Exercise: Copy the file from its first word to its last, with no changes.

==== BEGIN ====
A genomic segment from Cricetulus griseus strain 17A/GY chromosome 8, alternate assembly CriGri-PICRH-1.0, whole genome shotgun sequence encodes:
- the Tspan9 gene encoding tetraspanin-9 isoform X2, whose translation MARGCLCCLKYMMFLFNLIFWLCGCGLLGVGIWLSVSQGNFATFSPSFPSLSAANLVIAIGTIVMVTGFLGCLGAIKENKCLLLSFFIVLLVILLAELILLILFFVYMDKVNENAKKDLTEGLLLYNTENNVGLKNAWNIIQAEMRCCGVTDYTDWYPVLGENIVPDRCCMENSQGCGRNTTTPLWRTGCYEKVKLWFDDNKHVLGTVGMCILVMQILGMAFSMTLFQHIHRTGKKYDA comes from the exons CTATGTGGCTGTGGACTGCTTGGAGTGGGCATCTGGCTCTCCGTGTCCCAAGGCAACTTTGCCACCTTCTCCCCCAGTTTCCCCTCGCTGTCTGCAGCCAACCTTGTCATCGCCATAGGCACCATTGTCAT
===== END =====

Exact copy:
A genomic segment from Cricetulus griseus strain 17A/GY chromosome 8, alternate assembly CriGri-PICRH-1.0, whole genome shotgun sequence encodes:
- the Tspan9 gene encoding tetraspanin-9 isoform X2, whose translation MARGCLCCLKYMMFLFNLIFWLCGCGLLGVGIWLSVSQGNFATFSPSFPSLSAANLVIAIGTIVMVTGFLGCLGAIKENKCLLLSFFIVLLVILLAELILLILFFVYMDKVNENAKKDLTEGLLLYNTENNVGLKNAWNIIQAEMRCCGVTDYTDWYPVLGENIVPDRCCMENSQGCGRNTTTPLWRTGCYEKVKLWFDDNKHVLGTVGMCILVMQILGMAFSMTLFQHIHRTGKKYDA comes from the exons CTATGTGGCTGTGGACTGCTTGGAGTGGGCATCTGGCTCTCCGTGTCCCAAGGCAACTTTGCCACCTTCTCCCCCAGTTTCCCCTCGCTGTCTGCAGCCAACCTTGTCATCGCCATAGGCACCATTGTCAT